Now what does all this cost? Much less than you'd think, with small plates $3-$6, appetizers $10-$18, and main courses$24-$49 (that last for a NY strip steak).  For $40 a vegetarian  could contentedly gobble up all the side dishes (aside from the lamb bacon), and a six-course menu is offered at a very reasonable $95.       
    Zamarra is not trying to be revolutionary here. Instead he is insistent that his ideas are sound and add tremendous flavor to his food, by a technique as old as cave dwelling.  Time maybe to bring those ideas back to the dinner table.

 Mas (la grillade) is open for lunch and dinner daily.



Gin Seeks a Return to the Spotlight
by John Mariani

    Ever since James Bond ordered a “shaken, not stirred” martini made with vodka, in Ian Fleming’s 1958 novel “Dr. No,” gin’s popularity began to sink. While vodka has cannily capitalized on the youth market, gin—the other white liquor--hasn’t been a hot category for decades. Gin sales have been soaring in China, India and Russia, but elsewhere, except for premium imports, sales have dropped or remained flat in the top markets of the Philippines, the U.S., and, in Europe, Spain.
    Of course, purists would never dream of making a martini with anything but gin, whose dryness is the subject of countless jokes, as in the instructions to “have a bartender just glance at the vermouth bottle” before pouring the gin into a shaker. A few other classic cocktails demand gin, the Gibson, the gimlet, the negroni, the French 75, and the Singapore sling, but none has the cachet of newer cocktails like the saketini or Cosmopolitan.
    Three hundred years ago, gin was all the rage. Originally created by Dutch physician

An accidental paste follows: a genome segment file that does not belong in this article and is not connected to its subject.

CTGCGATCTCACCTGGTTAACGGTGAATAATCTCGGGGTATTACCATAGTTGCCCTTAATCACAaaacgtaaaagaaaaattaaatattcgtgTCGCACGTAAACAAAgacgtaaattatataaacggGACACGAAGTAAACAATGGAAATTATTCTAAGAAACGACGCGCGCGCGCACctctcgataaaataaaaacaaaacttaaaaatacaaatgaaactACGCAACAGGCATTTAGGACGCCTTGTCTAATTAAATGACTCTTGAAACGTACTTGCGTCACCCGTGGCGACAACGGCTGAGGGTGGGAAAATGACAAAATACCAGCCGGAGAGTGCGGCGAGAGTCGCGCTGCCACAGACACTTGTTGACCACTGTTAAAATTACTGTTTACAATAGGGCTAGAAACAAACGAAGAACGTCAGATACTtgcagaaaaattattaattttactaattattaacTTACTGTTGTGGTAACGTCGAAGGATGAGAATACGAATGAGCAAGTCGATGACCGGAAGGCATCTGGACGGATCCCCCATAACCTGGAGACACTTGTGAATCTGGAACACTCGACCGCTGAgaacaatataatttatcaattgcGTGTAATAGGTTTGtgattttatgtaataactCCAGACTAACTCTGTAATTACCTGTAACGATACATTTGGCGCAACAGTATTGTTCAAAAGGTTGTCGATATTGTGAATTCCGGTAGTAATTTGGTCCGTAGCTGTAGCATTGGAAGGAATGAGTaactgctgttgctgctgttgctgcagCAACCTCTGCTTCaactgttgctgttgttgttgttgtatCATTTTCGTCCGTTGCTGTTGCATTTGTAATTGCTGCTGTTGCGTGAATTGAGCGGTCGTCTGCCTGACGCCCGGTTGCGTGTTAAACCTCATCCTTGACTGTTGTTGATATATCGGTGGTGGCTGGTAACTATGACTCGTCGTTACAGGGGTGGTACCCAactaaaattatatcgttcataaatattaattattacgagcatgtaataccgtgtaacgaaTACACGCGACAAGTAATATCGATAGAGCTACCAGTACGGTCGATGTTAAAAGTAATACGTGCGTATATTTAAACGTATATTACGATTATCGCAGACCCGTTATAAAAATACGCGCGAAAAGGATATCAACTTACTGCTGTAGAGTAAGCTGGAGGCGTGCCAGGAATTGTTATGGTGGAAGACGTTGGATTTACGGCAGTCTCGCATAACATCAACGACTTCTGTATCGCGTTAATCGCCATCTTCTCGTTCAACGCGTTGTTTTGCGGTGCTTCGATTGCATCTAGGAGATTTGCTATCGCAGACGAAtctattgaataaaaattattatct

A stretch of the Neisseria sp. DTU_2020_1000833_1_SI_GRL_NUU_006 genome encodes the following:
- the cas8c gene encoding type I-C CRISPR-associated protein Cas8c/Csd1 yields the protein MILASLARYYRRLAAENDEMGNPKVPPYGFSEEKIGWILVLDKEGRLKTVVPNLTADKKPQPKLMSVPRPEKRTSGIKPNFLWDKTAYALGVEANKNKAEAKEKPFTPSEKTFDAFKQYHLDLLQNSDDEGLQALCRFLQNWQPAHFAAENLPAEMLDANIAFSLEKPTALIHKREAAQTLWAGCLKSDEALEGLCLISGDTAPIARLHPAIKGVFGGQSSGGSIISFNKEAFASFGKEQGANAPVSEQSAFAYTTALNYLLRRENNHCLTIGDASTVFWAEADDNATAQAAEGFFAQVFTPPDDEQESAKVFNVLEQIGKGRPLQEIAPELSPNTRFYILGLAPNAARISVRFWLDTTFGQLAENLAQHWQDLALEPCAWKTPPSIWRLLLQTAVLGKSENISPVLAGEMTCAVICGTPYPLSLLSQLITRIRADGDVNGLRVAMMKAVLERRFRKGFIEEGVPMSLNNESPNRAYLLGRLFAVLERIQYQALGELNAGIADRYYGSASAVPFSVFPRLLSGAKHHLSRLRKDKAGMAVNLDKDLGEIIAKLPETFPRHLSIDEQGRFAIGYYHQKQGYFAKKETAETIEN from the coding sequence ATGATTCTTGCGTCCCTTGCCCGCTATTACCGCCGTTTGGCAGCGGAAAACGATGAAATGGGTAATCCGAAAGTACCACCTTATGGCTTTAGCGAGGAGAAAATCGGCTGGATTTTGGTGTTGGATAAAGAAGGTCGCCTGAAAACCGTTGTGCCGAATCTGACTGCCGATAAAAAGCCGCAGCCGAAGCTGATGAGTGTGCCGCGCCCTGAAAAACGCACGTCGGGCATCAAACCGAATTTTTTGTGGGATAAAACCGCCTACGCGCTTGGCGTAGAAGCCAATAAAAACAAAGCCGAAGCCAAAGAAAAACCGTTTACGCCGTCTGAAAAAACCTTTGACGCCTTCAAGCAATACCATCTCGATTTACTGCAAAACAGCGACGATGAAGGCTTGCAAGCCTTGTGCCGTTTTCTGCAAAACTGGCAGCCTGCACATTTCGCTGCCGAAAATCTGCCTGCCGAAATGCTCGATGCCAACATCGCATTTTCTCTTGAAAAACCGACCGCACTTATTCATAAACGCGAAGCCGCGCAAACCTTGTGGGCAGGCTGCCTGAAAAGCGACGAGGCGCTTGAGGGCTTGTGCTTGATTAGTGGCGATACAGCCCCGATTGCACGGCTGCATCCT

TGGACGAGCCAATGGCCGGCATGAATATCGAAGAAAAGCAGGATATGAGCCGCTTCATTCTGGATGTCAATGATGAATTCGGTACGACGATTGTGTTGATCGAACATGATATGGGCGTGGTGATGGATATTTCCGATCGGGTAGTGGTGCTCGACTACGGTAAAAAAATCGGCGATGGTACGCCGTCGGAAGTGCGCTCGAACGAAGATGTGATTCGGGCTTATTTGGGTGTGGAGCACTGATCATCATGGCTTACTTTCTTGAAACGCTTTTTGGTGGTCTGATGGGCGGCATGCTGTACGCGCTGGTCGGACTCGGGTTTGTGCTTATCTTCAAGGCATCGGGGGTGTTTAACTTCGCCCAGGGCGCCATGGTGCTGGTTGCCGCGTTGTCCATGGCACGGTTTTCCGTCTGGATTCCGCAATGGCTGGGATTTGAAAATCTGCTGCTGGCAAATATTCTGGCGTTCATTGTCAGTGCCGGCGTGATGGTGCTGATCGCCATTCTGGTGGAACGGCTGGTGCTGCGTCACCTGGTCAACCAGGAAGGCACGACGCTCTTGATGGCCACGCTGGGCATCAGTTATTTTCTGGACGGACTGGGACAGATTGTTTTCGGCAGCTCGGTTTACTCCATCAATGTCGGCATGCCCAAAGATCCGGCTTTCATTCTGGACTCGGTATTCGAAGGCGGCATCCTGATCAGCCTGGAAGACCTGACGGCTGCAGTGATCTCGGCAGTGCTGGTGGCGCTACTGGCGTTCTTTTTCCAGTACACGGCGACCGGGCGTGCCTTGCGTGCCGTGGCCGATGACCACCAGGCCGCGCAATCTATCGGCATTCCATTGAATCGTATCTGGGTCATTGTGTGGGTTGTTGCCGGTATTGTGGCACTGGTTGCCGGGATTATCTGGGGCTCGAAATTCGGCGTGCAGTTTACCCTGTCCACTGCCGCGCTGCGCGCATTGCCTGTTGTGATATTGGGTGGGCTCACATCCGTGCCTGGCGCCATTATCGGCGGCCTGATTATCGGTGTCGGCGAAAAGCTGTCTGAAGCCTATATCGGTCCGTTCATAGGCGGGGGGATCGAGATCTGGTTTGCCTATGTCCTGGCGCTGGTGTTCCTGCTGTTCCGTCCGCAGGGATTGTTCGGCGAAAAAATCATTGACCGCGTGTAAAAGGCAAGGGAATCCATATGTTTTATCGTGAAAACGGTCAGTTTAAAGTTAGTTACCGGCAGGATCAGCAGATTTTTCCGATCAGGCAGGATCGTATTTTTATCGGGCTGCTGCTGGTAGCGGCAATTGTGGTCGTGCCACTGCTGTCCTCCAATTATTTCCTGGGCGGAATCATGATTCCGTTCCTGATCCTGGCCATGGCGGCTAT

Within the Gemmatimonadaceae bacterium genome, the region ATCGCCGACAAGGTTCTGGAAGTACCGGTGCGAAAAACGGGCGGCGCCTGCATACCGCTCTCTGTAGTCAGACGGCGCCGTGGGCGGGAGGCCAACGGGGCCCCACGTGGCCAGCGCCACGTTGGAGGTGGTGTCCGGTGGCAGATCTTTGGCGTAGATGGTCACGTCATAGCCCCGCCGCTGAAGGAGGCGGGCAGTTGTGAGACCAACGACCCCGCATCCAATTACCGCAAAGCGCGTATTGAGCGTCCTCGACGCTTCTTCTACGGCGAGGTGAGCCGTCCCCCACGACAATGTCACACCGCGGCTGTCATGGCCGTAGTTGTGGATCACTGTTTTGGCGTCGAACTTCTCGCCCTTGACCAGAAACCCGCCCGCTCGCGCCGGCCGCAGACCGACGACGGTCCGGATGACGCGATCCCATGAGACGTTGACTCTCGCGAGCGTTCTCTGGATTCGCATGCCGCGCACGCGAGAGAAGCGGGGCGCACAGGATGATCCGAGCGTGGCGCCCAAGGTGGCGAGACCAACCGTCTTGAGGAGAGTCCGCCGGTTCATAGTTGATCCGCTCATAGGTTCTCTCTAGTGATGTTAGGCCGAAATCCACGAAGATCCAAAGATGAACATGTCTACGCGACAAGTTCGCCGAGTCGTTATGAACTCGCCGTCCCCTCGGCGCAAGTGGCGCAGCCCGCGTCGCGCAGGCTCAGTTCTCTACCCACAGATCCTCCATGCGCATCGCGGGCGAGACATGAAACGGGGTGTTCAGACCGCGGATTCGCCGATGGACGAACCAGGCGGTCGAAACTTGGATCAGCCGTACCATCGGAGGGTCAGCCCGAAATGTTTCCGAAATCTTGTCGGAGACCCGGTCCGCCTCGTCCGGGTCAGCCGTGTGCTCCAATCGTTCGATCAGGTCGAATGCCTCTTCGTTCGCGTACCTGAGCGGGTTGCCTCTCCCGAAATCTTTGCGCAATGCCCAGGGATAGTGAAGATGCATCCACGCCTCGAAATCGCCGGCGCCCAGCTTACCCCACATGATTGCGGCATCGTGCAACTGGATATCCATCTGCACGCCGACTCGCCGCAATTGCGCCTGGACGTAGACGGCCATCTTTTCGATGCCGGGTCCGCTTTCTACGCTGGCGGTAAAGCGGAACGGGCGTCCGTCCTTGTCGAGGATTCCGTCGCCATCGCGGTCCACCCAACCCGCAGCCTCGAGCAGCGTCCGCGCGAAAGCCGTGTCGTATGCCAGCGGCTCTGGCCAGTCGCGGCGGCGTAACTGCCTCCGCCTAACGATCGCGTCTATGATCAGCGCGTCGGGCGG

Franciscus Sylvius, gin was used to treat everything from gallstones to bubonic plague. Cheap to produce, gin became the drink of the poor, with 7,500 gin shops in 18th-century London, whose squalor and dissipation were depicted in Hogarth’s “Gin Lane” (left) engravings. One innkeeper of the day advertized “Drunk for a penny, Dead drunk for twopence, Clean straw for nothing!” During Prohibition in America “bathtub gin” could literally be made by anyone with access to neutral spirits.
    Gin’s name derives from the Dutch genever, juniper, which is the principal flavoring distilled with neutral spirits. All gins are genever but not all genevers, which may have many different flavorings, are gins. Minimum alcohol levels required by the EU is 37.5 percent, in the U.S. 40. The two main types are Hollands and London. The term “London” once connoted a gin made in or near London, but is now a general term.
    For a full immersion course in gin-ology, the requisite visit is to The House of Bols Cocktail & Genever Experience in Amsterdam, just across from the city’s Van Goh Museum. During a self-guided tour you’ll learn the history of the genever company founded by Lucas Bols in 1575 and pass through a gorgeously lighted Hall of Taste (below) where you can touch and smell the ingredients that go into genever, and sniff from 36 “puffers” of flavorings from strawberry to white mint, coffee to peach. Then you end off at a bar/lounge called the World of Cocktails, where they’ll make you any of hundreds of cocktails made from scores of Bols genevers. There’s even a Ladies Night special discount, and you can sign up for the Bols Bartending Academy to become a registered bartender. You will also learn the proper way to drink genevers, which involves leaning over to take a sip from a full shot glass on the table without picking it up. And if you follow a beer with a chaser of genever, it’s called a kopstoot (headbutt) in Flanders.